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  2. This was great, Marcia, and that last photo was super cool. Yikes!!

    I loved the owls (I’m a fan) and the indigo bunting is gorgeous. Did you know that some people believe Point Pleasant’s Mothman may have actually been a sand hill crane? At least that’s one theory among many out there. Personally, I don’t buy it, but when I saw your post today, the sand hill crane immediately had my mind going to my favorite cryptid πŸ™‚

    Liked by 1 person

    • Hahahahaha. Really Mae? Somehow I can’t get my mind around mistaking a sandhill crane for Mothman, even in a pretty thick fog. I mean it would take a bleary-eyed stoner straight out of the 60s or the like to think that bird looked humanoid in any way. Nope. Not buying that explanation. Paranormal beings, aliens, demons, spirits … any of the above would make more sense than that, if you ask me. But I wasn’t there, so what do I know. (Well, I DO know a sandhill crane when I see one. I think. ) πŸ˜€

      Glad you liked Surfin’ Gator, and I hope you’ll enjoy this new series. There will be owls at some point, I promise. πŸ˜€ Thanks for stopping by, Mae! Always a treat to see you, my Penderpal and fellow Dresdenphile. πŸ˜€

      Liked by 1 person

    • There’s a reason I don’t swim in the ocean, Teri. There are far worse things than this alligator in those waves. Eeeek. I love my wildlife, but some of it I prefer to love from a distance. πŸ˜€ And yep. Armadillos do have some fur. Well, actually, I’d call it more like hair. That’s one of the key ways to know an animal is a mammal, which they are. I’ll be sharing some pictures to demonstrate just what I mean at some point. And I’m delighted you are looking forward to this feature. I’m excited about sharing some of the good stuff I’ve learned over a lifetime in Florida.

      Thanks so much for stopping by today, and stay tuned. I haven’t decided what’s coming next week, but I’ll try to make it fun and informative. Hope to see you then. πŸ™‚

      Liked by 1 person

    • Glad you liked it, Staci. And wait until you learn the secret behind that brilliant coloration of the indigo bunting. I bet you’ll be surprised. πŸ˜€ (I can say no more! πŸ˜‰ ) Thanks for stopping by today, and stay tuned for all sorts of goodies in the weeks ahead. πŸ™‚

      Liked by 1 person

    • I can confirm that you don’t have armadillos up your way, yet. They are primarily a southwestern migrant from South America, and the Florida population was an accidental introduction (manmade, but they are all over the state now.) I suspect they might never reach Virginia. However, while uncommon, alligators have finally begun to cross the line from North Carolina, which was the northeastern most part of their range, into the eastern parts of Virginia. I think they moved into the area from the Great Dismal Swamp. But they are quite adept at surviving winters in NC, even when lakes are frozen solid. I’ll share some pictures that will likely astound you. (They sure astounded me.)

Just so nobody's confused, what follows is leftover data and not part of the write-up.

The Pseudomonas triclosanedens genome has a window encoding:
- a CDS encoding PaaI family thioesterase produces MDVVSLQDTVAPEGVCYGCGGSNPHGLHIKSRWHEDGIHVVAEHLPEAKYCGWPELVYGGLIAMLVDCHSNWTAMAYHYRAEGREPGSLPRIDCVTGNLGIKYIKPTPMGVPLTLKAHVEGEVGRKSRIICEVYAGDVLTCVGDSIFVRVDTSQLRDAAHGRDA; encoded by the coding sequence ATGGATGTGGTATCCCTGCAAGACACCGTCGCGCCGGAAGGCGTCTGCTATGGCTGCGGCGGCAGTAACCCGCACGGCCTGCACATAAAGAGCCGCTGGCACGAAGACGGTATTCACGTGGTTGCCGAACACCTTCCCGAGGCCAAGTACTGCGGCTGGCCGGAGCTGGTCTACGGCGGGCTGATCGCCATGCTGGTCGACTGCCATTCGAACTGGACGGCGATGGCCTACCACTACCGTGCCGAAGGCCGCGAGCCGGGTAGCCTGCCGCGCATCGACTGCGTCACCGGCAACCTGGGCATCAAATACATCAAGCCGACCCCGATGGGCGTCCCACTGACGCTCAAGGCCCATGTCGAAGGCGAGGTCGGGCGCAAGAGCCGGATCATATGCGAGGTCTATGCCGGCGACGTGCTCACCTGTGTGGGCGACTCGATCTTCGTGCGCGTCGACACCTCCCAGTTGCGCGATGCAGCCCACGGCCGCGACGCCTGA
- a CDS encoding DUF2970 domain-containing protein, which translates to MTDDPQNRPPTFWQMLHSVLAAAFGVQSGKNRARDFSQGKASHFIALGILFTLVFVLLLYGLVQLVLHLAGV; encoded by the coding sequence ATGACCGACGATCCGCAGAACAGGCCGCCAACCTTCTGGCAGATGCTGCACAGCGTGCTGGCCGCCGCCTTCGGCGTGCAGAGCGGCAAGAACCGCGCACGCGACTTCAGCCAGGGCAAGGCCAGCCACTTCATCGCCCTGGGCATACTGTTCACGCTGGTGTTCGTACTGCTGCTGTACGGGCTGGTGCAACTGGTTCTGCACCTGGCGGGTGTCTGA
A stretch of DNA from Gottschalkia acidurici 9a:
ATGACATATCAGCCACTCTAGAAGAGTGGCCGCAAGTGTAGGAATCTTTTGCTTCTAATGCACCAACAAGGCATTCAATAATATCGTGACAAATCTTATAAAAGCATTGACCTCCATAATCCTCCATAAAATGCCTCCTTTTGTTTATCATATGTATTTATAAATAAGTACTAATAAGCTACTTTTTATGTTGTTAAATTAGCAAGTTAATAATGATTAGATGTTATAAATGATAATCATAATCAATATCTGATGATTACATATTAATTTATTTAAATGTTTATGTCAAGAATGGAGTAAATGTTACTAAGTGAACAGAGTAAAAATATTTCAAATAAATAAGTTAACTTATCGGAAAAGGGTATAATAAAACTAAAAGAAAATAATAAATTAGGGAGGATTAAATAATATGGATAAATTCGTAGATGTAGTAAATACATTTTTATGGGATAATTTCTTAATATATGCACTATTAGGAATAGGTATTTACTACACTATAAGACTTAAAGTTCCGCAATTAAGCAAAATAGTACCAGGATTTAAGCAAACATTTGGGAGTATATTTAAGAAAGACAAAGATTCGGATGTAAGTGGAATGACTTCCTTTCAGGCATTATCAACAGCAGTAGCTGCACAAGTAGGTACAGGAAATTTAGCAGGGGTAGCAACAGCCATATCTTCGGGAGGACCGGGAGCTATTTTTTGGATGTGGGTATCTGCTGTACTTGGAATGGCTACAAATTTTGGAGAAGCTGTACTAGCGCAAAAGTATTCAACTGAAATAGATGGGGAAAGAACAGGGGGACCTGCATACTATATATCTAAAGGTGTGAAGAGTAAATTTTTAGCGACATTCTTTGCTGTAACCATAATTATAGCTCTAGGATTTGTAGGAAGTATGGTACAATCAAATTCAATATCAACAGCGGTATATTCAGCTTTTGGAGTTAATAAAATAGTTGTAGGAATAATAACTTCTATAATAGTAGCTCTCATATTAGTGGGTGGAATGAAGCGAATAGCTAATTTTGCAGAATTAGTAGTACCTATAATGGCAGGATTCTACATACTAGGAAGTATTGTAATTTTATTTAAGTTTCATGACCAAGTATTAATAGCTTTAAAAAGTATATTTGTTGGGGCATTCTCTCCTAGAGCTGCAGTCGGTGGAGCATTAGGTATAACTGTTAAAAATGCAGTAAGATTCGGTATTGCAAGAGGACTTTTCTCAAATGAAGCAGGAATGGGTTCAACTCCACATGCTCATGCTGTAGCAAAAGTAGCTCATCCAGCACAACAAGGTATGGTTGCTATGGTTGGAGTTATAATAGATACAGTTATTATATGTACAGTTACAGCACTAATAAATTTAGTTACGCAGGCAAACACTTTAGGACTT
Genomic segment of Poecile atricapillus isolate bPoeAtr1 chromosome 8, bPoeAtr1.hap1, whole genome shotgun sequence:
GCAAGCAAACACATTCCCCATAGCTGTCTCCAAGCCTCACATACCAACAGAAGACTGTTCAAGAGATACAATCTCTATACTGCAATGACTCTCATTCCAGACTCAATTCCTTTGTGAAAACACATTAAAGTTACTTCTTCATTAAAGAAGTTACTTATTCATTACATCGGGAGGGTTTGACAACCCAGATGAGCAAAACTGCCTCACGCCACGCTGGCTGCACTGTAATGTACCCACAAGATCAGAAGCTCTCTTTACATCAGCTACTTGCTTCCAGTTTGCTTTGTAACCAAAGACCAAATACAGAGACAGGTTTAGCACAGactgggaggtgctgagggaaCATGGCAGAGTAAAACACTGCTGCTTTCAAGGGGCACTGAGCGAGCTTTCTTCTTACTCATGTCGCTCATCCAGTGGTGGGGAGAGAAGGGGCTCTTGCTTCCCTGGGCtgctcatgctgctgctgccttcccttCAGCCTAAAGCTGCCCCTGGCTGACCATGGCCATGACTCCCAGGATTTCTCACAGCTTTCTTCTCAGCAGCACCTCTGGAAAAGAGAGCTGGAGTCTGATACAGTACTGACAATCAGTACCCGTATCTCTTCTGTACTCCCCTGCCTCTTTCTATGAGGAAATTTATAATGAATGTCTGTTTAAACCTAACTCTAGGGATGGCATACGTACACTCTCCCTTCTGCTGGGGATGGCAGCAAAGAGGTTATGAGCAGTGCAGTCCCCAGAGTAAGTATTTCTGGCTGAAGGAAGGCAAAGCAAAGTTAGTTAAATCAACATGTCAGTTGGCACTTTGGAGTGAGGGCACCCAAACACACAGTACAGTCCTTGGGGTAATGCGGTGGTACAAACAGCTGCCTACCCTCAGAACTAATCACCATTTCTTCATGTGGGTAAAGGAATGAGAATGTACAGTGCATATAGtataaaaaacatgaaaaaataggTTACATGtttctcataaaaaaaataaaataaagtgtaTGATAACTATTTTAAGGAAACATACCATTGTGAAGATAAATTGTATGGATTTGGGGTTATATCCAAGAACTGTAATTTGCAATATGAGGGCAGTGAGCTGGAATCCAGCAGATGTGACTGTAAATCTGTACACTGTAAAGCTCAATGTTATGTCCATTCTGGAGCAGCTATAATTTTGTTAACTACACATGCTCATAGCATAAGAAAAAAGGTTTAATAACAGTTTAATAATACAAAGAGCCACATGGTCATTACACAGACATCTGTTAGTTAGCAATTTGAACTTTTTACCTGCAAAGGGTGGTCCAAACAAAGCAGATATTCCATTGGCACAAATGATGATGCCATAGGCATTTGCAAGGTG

But for the most part, you don’t have to look over your shoulder every time you go swimming in a Virginia lake. πŸ˜€ Birds are a different story. Many of our Florida favorites are also found in Virginia, especially during migration. More on those another day. πŸ˜€

      Thanks for stopping by, and I hope you’ll enjoy this series. (Don’t go swimming in the Great Dismal Swamp, though. It’s dismal for a reason. πŸ˜€ πŸ˜€ πŸ˜€ )


  3. Genuinely excited about the forthcoming series! These pics make great appetisers and, like Jeanne, I’m amazed at armadillos coming under the ‘furry’ banner. I just know that I’m in for some surprising facts, sparkling humour and clear explanations. Yay!

    Liked by 1 person

    • I will aim for all of the above, Trish! πŸ˜€ I do love sharing fun and interesting things about our wildlife and wild places. I hope you’ll enjoy these, though I’ve decided I need to do them every other week, alternating with #FirstLineFriday. I just don’t think I’ll be able to keep up if I aim for both every week. But, still, it’s a lot more than what I’ve been able to do in recent months, so I’m determined to do it. πŸ˜€ Thanks for stopping by and taking the time to let me know your thoughts! πŸ™‚